How to explain confidently to others why you blog

Explain why you blog

One of the questions we had from our survey last year was: “How do you explain why you blog to others in a way so that they don’t put you and your blog down?”

This is something all three of us have experienced over the years. When we all started we came up against barriers.

Ute said her husband didn’t take her blogging seriously until she announced she had been asked to contribute to some well known blogs (see her bio in the footer).

Jean likewise was met with incredulity until her writing brought her results.

My own family raise objections to how much blogging I do, even though it is the life-force of my business!

It is because many people don’t understand the concept of blogging. They think it’s a waste of time, a hobby, something to do in your spare time.

They don’t realise its power within the web, and how much it can connect you to your audience, potential customers and other thought-leaders in your industry.

How do you feel about your blog?

This is an important question.

It’s no good talking about your blog to someone else unless you have complete confidence in it and its purpose.

This is the sort of thing we cover in our e-courses, to allow you to really understand why you blog, what your blog is for, and how it can help your business.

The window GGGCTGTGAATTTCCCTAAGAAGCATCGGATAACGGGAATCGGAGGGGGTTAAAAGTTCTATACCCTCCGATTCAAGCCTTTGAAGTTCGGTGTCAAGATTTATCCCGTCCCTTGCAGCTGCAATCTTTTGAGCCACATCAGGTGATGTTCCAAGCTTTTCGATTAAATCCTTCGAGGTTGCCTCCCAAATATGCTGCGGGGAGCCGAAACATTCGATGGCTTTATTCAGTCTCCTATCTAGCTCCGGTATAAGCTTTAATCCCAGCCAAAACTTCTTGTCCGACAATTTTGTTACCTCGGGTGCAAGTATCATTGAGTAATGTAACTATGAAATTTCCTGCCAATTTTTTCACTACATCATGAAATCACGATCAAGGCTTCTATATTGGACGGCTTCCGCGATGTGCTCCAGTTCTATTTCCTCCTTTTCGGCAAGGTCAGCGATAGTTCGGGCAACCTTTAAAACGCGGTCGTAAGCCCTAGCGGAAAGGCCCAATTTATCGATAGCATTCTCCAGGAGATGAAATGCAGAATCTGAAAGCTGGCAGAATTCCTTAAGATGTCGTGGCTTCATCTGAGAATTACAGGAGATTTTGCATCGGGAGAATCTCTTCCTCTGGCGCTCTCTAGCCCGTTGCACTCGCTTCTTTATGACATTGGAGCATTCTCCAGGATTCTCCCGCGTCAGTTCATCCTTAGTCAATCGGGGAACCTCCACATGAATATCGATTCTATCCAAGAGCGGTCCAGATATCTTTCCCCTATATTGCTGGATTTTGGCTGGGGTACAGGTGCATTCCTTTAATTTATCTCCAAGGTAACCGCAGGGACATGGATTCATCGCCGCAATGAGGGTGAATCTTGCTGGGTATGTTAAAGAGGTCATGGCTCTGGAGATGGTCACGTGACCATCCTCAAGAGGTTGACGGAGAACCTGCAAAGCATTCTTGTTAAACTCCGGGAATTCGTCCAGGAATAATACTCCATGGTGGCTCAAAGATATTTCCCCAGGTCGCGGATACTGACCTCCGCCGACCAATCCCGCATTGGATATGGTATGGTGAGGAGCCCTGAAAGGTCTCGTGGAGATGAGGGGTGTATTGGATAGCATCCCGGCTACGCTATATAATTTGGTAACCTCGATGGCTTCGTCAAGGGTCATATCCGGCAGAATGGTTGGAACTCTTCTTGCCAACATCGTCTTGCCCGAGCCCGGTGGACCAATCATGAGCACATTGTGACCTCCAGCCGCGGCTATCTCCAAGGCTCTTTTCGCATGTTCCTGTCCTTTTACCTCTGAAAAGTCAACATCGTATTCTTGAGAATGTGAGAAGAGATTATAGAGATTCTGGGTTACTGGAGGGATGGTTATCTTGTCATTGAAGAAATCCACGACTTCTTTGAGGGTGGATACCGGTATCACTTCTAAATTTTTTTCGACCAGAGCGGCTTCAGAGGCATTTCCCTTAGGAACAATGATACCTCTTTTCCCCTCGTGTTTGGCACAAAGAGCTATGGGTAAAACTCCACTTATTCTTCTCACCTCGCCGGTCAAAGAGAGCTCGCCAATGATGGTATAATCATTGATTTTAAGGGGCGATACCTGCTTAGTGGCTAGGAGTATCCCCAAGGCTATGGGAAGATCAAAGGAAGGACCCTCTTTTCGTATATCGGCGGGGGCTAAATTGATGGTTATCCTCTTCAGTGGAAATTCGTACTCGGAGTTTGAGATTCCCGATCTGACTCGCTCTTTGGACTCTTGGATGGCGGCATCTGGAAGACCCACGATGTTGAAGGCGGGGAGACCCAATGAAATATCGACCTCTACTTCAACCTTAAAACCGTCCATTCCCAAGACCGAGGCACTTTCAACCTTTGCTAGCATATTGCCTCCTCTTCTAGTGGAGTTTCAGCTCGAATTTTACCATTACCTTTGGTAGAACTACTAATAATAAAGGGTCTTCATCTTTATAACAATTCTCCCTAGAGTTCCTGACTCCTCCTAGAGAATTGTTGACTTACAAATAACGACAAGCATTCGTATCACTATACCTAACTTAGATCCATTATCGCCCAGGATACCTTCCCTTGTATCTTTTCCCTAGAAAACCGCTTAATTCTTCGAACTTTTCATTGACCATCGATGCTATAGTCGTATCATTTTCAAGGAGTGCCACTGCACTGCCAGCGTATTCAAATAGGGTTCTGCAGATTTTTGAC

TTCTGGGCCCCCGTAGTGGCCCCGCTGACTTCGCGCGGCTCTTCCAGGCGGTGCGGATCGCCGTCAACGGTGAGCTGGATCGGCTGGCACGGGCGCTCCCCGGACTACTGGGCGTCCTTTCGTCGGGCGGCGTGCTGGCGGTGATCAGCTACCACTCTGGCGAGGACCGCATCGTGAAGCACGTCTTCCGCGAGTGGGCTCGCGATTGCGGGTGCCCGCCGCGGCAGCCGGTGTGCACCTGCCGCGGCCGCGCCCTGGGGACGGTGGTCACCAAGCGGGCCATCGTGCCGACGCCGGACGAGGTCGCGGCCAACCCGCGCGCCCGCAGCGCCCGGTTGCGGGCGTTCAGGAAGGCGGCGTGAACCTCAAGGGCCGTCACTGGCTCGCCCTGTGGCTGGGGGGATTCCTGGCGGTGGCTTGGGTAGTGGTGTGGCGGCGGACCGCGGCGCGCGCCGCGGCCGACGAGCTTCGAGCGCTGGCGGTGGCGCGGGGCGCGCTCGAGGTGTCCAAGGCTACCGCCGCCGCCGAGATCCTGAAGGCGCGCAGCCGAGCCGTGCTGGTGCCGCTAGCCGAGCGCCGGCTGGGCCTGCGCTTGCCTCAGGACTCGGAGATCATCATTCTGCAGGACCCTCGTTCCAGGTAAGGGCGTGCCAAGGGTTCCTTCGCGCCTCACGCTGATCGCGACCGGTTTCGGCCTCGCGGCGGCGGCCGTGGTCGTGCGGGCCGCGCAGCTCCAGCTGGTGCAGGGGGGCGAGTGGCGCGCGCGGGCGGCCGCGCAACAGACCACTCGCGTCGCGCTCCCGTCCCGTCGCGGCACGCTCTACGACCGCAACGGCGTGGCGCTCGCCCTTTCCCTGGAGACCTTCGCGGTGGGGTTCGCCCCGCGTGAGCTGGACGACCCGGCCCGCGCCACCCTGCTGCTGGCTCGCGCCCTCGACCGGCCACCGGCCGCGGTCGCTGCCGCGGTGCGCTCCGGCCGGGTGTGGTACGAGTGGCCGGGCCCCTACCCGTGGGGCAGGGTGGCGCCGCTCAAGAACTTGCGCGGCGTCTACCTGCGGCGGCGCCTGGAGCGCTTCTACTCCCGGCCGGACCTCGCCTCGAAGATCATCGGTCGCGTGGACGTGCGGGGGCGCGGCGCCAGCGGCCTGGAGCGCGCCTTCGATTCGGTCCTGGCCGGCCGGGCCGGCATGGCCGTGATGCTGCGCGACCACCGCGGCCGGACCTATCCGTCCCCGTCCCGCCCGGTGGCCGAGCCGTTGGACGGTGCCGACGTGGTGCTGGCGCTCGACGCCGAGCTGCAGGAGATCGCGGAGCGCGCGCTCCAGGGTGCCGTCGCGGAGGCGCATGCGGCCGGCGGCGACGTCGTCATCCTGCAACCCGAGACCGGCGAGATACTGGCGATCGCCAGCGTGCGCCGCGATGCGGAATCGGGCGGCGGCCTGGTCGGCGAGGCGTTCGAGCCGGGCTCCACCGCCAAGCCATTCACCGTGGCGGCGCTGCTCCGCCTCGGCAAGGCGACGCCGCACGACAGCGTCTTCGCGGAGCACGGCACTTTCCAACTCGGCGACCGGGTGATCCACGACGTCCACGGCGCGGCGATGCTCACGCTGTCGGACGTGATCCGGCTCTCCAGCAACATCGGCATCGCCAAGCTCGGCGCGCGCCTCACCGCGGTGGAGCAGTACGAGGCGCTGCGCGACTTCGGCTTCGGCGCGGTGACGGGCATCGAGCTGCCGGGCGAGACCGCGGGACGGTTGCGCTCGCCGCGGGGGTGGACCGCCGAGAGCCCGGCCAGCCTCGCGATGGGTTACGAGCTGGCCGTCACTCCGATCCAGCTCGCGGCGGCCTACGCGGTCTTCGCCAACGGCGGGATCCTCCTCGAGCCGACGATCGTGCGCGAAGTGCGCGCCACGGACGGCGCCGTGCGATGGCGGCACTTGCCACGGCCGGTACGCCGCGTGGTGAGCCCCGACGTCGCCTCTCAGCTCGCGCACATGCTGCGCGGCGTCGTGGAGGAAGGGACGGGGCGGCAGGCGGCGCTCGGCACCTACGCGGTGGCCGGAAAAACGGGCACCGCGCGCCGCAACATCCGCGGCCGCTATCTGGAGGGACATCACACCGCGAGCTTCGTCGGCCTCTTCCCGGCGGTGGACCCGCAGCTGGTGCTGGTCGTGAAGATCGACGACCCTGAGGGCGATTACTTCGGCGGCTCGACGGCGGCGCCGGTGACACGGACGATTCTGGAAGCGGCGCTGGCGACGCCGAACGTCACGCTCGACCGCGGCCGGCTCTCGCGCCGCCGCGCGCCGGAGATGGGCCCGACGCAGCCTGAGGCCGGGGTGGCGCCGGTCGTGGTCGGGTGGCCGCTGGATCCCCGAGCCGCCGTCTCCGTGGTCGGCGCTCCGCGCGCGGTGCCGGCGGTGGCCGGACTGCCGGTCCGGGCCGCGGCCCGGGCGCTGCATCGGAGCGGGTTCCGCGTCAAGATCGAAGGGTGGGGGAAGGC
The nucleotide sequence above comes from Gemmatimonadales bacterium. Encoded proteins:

Until you have got that straight, any attempt to offer any kind of explanation why you blog may come a cropper.

Learn to be proud of your blog

Whatever state your blog is in, you need to be proud of it. This doesn’t matter what stage it is in:

  • whether it is mature or just begun its life
  • whether it is full to the brim with content or you’ve only written a few posts
  • whether you’re happy with how it looks or it still got its cellophane wrappers on

you need to feel proud of your blog and what you have achieved so far.

Remember we all need to start somewhere. It doesn’t have to be perfect straight away before you can talk about it and share its contents. You need to be happy that it’s still a work in progress, because a blog will improve the more you write in it.

Remember a blog is a tool that helps you

If you can understand how writing a blog and sharing its contents with your readers can benefit your business, you will find it easier to explain why you have one. Let’s look at how a blog can help you:

  • A blog enables you to explain your business in different ways, and educates your readers about what you do so that they understand it better.
  • You can demonstrate your expertise by sharing your knowledge with your readers. This will publicise your credibility so that eventually others will start to see you as a thought-leader in your industry.
  • You write your blogs as conversations with your audience. This will help forge relationships with you readers, allowing them to get to know, like and trust you through interaction both on your blog and on social media.
  • You should find out what sort of information your readers want to read, and rewrite it specifically to share it with them, using a style they would appreciate reading. And don’t forget to ask for comments as feedback.
  • Use your blog with relevant call to actions to direct traffic back to your website, where the real business should be done.

Have a good think about these points, and assess whether these relate to the reason why you blog. Do any of them match your ideals? Have you considered any of these before? Or are these exactly why you blog all along?

How to deliver your explanation

Dumb it down

Have you ever been to a party and been cornered by a bore who only speaks nothing but business jargon? Or have you suffered at a networking meeting when two people from the same industry talk over you and you can’t join in?